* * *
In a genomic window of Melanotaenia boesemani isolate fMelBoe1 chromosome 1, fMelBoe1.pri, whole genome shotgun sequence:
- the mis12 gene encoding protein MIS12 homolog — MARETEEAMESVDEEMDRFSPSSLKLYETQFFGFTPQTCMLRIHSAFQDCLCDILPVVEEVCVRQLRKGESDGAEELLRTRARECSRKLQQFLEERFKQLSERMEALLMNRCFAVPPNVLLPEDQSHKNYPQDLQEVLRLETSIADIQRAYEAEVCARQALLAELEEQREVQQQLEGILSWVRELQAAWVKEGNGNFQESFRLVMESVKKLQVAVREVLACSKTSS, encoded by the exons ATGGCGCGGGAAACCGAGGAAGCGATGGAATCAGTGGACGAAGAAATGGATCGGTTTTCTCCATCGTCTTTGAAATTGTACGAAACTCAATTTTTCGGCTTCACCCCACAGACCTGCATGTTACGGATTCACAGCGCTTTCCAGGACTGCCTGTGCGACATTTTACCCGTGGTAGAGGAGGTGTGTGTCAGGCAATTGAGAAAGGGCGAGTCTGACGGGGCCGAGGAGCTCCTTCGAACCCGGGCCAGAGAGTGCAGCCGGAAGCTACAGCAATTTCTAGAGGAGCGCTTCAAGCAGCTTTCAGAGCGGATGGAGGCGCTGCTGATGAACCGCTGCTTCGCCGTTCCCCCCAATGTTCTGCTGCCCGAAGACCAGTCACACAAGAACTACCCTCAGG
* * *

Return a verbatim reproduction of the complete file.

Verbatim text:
In a genomic window of Melanotaenia boesemani isolate fMelBoe1 chromosome 1, fMelBoe1.pri, whole genome shotgun sequence:
- the mis12 gene encoding protein MIS12 homolog — MARETEEAMESVDEEMDRFSPSSLKLYETQFFGFTPQTCMLRIHSAFQDCLCDILPVVEEVCVRQLRKGESDGAEELLRTRARECSRKLQQFLEERFKQLSERMEALLMNRCFAVPPNVLLPEDQSHKNYPQDLQEVLRLETSIADIQRAYEAEVCARQALLAELEEQREVQQQLEGILSWVRELQAAWVKEGNGNFQESFRLVMESVKKLQVAVREVLACSKTSS, encoded by the exons ATGGCGCGGGAAACCGAGGAAGCGATGGAATCAGTGGACGAAGAAATGGATCGGTTTTCTCCATCGTCTTTGAAATTGTACGAAACTCAATTTTTCGGCTTCACCCCACAGACCTGCATGTTACGGATTCACAGCGCTTTCCAGGACTGCCTGTGCGACATTTTACCCGTGGTAGAGGAGGTGTGTGTCAGGCAATTGAGAAAGGGCGAGTCTGACGGGGCCGAGGAGCTCCTTCGAACCCGGGCCAGAGAGTGCAGCCGGAAGCTACAGCAATTTCTAGAGGAGCGCTTCAAGCAGCTTTCAGAGCGGATGGAGGCGCTGCTGATGAACCGCTGCTTCGCCGTTCCCCCCAATGTTCTGCTGCCCGAAGACCAGTCACACAAGAACTACCCTCAGG